Linked with Youssef Chahine alias yousef shaheen – Egypt (1926 – 2008);
A great filmmaker of Alexandria and Egypt portrayed his country with a singular, passionate vision that remained constant in face of criticism and adulation alike. Tarek Osman pays tribute to Youssef Chahine …
… Chahine’s response was characteristic. He responded to the deprecation of critics and journalists as he did to international success and applause: by continuing to make films. The man from Alexandria refused to be distracted either by word-fights or bouquets. He remained faithful to the wellspring of his art, his city’s and his country’s woes and pains.
His later films showed this consistency of vision, in their depiction of the horrors of corruption, the abuse of power and the degeneration of morals. The title of his last film was Heya fawda (It’s Chaos). For more than half a century, Chahine’s maintained his connection with the Egyptian street, the deep source of his identity. At the end of a two-minute standing ovation at the Louis Lumière theatre in Cannes when he was awarded a special career-achievement prize at the fiftieth anniversary of the film festival, Chahine thanked the film’s prize committee; when the presenter asked him to speak about the man behind the director, he said: Ana iskandarani (I am an Alexandrian).
The clear vision:
Youssef Chahine’s work had features in common with that of Woody Allen, Martin Scorsese, and Bernardo Bertolucci. He had Allen’s fascination with the individual person: the everyday Egyptian in the village, the Euro-Egyptian in Alexandria or the old central Cairene districts – and very much with himself, too. He also shared Allen inexhaustible connection with a single place, in his case Alexandria rather than New York (”more and more of Alexandria”, as he used to say).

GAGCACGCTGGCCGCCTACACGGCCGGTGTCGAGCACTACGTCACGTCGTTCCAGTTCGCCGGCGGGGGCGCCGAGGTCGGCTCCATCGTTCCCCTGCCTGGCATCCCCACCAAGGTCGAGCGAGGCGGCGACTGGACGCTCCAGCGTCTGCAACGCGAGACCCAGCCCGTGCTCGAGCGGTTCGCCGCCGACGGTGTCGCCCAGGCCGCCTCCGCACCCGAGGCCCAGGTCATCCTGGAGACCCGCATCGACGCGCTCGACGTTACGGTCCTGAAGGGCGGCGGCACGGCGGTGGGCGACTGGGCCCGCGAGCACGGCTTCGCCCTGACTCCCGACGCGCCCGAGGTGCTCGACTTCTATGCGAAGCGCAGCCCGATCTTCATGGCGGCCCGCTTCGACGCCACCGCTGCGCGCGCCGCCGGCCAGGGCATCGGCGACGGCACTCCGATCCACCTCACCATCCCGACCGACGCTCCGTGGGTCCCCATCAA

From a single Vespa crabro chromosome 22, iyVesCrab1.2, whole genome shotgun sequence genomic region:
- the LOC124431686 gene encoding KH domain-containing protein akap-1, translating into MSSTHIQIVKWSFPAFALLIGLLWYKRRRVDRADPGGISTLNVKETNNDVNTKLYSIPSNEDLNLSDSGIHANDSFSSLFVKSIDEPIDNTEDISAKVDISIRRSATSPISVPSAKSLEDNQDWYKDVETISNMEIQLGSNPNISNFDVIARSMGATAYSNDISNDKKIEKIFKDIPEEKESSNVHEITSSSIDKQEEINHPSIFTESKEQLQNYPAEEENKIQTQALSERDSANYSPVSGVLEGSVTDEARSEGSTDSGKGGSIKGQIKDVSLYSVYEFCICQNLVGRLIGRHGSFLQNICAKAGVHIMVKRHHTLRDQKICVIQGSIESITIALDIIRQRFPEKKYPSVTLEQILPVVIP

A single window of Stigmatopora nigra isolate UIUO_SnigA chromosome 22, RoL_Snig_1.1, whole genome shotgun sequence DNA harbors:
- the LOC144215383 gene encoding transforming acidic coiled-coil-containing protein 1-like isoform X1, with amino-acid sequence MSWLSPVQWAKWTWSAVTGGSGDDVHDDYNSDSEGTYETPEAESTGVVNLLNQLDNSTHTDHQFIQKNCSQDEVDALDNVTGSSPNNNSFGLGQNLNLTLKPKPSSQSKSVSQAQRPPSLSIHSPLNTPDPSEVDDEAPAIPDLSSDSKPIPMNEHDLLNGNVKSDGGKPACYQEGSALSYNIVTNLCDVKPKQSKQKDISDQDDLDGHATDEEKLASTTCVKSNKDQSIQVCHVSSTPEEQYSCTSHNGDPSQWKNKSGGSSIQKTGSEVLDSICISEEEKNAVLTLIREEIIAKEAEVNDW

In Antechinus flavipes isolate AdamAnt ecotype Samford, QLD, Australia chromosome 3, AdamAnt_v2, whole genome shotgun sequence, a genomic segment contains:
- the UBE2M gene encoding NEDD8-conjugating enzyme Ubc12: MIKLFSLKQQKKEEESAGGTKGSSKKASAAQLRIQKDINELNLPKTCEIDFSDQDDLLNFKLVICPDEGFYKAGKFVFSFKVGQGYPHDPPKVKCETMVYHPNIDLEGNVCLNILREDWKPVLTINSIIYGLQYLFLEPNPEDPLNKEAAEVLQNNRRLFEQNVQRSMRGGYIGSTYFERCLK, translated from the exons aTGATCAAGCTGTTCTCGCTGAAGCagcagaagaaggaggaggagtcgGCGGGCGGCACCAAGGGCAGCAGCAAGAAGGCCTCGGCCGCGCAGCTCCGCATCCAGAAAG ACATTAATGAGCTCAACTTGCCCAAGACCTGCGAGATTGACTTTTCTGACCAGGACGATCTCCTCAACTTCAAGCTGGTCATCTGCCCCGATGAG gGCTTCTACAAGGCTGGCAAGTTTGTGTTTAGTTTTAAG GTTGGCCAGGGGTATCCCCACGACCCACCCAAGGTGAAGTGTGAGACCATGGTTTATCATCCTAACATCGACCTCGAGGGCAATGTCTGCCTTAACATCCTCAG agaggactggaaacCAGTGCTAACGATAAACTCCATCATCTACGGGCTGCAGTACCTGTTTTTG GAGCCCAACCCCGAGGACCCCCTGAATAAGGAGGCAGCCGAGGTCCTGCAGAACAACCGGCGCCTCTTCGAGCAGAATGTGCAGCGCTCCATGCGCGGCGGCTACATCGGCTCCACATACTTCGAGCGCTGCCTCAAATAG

Chahine shared too Scorsese’s desire to plunge into the dark, the difficult and the alienated. His characters were difficult, convoluted; usually symbols of his fascination with Egypt’s – and of course Alexandria’s – multiple currents: Pharaonic, Christian, Islamic, Arabic, and Mediterranean, all mixed together many times in colourful cocktails.
Chahine was as daring as Bertolucci. This is evident above all in his depiction of women. Hind Roustom in Bab al-Hadid, Naglaa Fathi in Iskenderiya leih, Nabila Abeid in Al-Akher, Yousra in Iskenderiya Kaman we Kaman – all these characters were sensual, life-loving, liberated, empowered women. Chahine was bold in showing real human beings living at the heart of history and their society. His Ibn Rushd (the Arabic name for the famed Arabic-Andalucian philosopher Averroes) in Al-Massir (Destiny) was a liberal, vivacious man; his Jameela bu Hereid (the Algerian freedom-fighter) was feminine, humble, earthly. His “ordinary” Egyptian was not some formulaic, made-noble stereotype; he or she was full of life – real and multidimensional, with rotten as well as good qualities.
Youssef Chahine is dead. Another of Egypt’s pillars of liberalism, another warden of Egypt’s Mediterranean face, disappears. His art will remain in the history of Arabic cinema, and more importantly in the consciousness of Egyptians; his name will be revered by artists and filmmakers for decades to come. Even more inspiringly, the man himself will be remembered as a talented Egyptian who had a clear vision of his country; and who promoted and persevered in that vision, despite the violent currents and swirling waves that surrounded him. Indeed, there is nothing nobler than a person who stands up in dedicated, constant affirmation of the art he or she creates and believes in. (full text).